Book: The Only Woman in the Room by Marie Benedict (2019)

Reviewer: Bethany

Age/Genre: Historical Fiction

Preferred Reading Environment: In your TV room

Reading Accoutrements: Rent a couple of Hedy Lamarr movies (to get into character and provide ambience), pop some popcorn, and curl up with a blanket. 

Content Notes: Anti-semitism, misogony, war, sexual violence, abuse

When you picture getting an English Literature degree, you probably imagine being nose-deep in books all the time. I took a couple of film classes while obtaining my English Lit degree. Because of the abundance of movies I had to watch for class, I gained an appreciation for black and white films. When I saw a book about Hedy Lamarr, who not only acted in black and white films, but also had a huge impact on communication technology, I was excited.

The Only Woman in the Room is a novelization of a portion of Hedy Lamarr’s life. Hedy Lamarr grew up Hedwig Eva Maria Kiesler in Döbling, a Jewish neighborhood in Vienna, Austria. She often spent time with her father, learning about how the world works in vivid detail. Her mother insisted that Hedy be sent to a finishing school – to learn how to become a proper lady – but Hedy’s favorite things to learn (like photosynthesis) were taught to her by her father, not her school. In 1933, at the age of nineteen, she received international notoriety for her role in a Czech film titled Ecstacy, which was banned in many countries due to nudity and sexual scenes. She returned to the stage in Vienna immediately following the film and was praised for her portrayal of the Empress Elisabeth of Austria in the play Sissy. It was during a production of Sissy that she first caught the eye of Friederich Mandl, a weapons manufacturer with connections to powerful men from all over Europe, who she later married.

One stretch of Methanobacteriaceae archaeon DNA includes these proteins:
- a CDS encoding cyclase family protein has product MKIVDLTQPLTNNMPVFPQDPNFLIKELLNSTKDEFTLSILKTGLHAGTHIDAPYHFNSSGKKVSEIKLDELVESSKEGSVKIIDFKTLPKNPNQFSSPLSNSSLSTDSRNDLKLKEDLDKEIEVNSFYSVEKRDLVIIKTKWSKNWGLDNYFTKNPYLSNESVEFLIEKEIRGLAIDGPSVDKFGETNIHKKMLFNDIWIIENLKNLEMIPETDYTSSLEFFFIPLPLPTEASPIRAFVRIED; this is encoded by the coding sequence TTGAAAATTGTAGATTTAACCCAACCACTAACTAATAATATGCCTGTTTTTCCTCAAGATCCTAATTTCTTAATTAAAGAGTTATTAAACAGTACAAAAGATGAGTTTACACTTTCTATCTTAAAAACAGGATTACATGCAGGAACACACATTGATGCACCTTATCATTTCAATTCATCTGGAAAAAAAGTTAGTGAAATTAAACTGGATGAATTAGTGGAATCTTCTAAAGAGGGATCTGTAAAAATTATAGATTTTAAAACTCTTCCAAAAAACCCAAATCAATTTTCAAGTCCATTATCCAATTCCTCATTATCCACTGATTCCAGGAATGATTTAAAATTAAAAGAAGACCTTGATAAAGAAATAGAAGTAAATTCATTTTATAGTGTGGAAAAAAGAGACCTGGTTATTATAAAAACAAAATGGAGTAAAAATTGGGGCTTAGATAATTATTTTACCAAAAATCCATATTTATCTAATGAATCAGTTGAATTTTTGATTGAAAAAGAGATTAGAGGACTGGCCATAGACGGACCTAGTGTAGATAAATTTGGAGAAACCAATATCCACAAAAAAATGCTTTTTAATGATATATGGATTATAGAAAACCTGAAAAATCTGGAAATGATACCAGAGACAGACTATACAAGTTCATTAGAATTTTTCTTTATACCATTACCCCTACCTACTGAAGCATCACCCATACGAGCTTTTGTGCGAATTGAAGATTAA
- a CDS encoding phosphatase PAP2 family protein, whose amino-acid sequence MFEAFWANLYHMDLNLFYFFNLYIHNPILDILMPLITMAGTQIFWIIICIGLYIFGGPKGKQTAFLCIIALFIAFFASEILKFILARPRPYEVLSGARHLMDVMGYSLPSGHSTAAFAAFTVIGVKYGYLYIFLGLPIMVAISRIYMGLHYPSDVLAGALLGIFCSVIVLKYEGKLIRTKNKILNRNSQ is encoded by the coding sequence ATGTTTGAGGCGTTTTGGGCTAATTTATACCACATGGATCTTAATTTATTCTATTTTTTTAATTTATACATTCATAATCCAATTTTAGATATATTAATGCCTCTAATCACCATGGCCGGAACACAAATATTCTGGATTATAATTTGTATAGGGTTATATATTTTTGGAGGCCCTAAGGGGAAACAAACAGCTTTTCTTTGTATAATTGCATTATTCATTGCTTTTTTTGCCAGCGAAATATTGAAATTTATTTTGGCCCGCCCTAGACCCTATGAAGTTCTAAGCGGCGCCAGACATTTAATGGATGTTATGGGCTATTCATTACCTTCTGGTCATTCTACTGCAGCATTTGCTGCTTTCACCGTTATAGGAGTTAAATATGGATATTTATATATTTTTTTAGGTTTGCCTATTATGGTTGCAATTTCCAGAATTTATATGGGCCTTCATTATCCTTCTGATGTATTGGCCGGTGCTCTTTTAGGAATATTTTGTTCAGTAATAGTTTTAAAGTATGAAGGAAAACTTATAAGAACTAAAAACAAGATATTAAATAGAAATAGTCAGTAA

Lamarr’s first marriage was not a happy one. Mandl was power-hungry, obsessive, and dictatorial. She played hostess for Mandl’s many dinner parties, where she overheard details about the weapons he built and took an interest in the communication aspects of torpedoes. While Mandl was travelling for business, she would read from his private library to learn more about the weaponry that fascinated her. But Hedy had to be careful about talking to other men at the dinner parties. If Mandl thought she was flirting with one of his associates, she would fly into a rage at the end of the night – often becoming sexually violent and leaving bruises. He was friends with Mussolini and several other powerful political figures in Austria, but when it appeared that Austria would lose its fight against Hitler, Mandl quickly changed sides. It was then that Hedy, afraid that her jewish heritage would make her a target, made her escape. She fled first to England and then to America, where she became Hedy Lamarr – actress and fashion icon, of some exotic European origin that no one could pinpoint. She learned English from watching films and practicing with other European refugees in Hollywood.

But Lamarr secretly felt guilty for keeping what she knew of Hitler’s plans a secret. When she heard the news that Germany had sunk a ship of refugees heading toward Canada, she dedicated herself to finding a way to thwart the German war machine.

In remembering her husband’s conversations with work associates at various dinners, Lamar started to find ways to exploit what she knew of the German’s weaknesses. She combined her knowledge of music and radios to improve torpedo targeting systems. All of her work was done from home with the help of a composer friend. When they submitted their system for consideration, their proposal was rejected because they couldn’t justify using a movie star’s invention to the men who would implement it. Her invention was not used during WWII. However, the government classified the patent and eventually began using her technology. By the time the patent was unclassified, it was also expired, and companies could use her invention without paying her a dime.